Freeport-McMoRan (NYSE:FCX) has logged impressive gains on the stock market this year but all that could come to an end when the company releases its second-quarter results next week on July 26. There is a big disconnect between the fundamentals of the copper market and pricing, which could prove to be Freeport's bane. Moreover, it is likely that Freeport's quarterly performance will not be that great, and this could spark weakness in the company's stock price. Let's see why.
The copper price rally won't help Freeport improve its results
The price of copper has rallied this year on the back of positive Chinese import data, but the rally has not been strong enough to help Freeport register growth in its revenue and earnings. For instance, in the second quarter, it is estimated that Freeport's revenue will come down by almost 13% on a year-over-year basis, while the company will slip into a loss of $0.01 per share as compared to a profit of $0.14 per share last year.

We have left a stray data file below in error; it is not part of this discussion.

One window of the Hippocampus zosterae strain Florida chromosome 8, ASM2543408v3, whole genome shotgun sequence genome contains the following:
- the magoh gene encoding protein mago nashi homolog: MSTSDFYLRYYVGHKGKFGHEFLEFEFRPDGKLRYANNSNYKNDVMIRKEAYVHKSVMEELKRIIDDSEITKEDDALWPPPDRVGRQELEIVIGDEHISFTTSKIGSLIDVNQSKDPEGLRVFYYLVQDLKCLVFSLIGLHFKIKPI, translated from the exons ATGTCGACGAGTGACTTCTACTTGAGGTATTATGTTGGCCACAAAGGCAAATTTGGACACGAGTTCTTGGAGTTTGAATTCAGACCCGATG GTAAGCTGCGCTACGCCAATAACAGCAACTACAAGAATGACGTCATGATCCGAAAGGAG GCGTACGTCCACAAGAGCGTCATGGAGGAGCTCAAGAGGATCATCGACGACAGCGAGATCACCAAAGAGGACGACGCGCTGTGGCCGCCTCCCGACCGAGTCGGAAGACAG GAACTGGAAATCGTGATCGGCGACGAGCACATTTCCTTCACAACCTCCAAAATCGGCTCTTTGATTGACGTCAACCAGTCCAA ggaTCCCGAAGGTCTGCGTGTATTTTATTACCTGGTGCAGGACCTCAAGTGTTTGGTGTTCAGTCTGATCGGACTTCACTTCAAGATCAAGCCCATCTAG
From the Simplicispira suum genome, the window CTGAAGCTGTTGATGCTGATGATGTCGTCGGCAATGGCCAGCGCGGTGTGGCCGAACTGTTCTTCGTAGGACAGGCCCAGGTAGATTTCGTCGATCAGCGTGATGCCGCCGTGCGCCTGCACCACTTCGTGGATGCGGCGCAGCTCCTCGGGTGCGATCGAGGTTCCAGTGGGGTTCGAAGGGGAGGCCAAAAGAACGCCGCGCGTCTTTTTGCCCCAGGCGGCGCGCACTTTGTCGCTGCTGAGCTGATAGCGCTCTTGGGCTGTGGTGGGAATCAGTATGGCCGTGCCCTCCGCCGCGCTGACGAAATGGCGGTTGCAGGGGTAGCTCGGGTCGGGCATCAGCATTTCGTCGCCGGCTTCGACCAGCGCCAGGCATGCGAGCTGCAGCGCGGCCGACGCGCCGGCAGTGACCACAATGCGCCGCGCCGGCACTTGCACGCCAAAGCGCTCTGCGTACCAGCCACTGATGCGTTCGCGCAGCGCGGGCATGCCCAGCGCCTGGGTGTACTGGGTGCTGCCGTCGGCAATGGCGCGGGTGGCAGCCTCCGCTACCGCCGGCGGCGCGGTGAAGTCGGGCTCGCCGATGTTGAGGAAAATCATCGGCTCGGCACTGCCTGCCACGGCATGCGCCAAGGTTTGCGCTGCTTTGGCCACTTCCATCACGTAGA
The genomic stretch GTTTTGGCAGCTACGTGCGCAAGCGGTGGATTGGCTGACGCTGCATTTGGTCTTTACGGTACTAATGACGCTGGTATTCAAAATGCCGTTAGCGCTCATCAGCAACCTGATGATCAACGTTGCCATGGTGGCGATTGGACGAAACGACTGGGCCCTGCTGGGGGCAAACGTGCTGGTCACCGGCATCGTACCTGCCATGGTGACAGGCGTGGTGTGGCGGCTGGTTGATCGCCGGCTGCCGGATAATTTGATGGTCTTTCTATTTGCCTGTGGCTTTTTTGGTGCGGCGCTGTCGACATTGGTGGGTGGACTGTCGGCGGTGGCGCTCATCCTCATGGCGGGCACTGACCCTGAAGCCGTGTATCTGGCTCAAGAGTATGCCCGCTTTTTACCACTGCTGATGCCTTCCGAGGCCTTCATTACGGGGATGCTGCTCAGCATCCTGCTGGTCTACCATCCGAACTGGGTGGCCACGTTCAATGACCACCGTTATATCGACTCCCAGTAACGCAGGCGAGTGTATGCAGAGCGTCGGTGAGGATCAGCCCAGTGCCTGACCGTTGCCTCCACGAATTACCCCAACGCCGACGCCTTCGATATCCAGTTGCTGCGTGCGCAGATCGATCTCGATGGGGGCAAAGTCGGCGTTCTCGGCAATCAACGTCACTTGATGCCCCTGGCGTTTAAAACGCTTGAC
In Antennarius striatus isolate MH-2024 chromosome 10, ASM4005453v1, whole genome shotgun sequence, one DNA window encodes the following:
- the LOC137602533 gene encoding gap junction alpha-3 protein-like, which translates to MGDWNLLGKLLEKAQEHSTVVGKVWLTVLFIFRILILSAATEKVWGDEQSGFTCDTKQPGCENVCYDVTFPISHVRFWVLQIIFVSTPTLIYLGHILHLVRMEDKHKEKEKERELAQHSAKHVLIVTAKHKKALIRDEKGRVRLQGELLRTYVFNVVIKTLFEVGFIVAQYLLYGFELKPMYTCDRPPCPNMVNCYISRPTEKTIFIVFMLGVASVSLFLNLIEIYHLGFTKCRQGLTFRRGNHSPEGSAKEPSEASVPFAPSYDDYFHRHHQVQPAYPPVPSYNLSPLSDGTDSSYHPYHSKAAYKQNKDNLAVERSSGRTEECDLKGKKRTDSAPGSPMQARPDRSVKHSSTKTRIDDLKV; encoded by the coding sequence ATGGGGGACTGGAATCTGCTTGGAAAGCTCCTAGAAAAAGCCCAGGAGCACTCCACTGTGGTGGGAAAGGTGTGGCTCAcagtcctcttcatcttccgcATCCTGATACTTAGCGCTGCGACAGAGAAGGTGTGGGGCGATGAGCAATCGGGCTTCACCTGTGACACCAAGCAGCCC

This drop in Freeport's financial performance does not come across as a surprise since copper prices have fell rapidly in the past year, even after accounting for the rally in 2016. This is shown below:
If we take a look at the average copper prices prevailing in the second quarter of last year and the second quarter of 2016, we will find that the metal has lost a lot of value. In the corresponding quarter of 2015, average copper pricing was $6,057 per ton, while this year in the second quarter, the price has come down to $4,736 per ton. This reflects a drop of almost 22% in copper spot prices on a year-over-year basis in the second quarter.
As such, it is not surprising to see why Freeport-McMoRan is expected to report a drop in its revenue due to low pricing. However, Freeport's copper sales will increase almost 19% in the second quarter as they are expected to come in at 1.15 billion pounds, up from 964 million pounds last year after adjusting for the Morenci asset sale.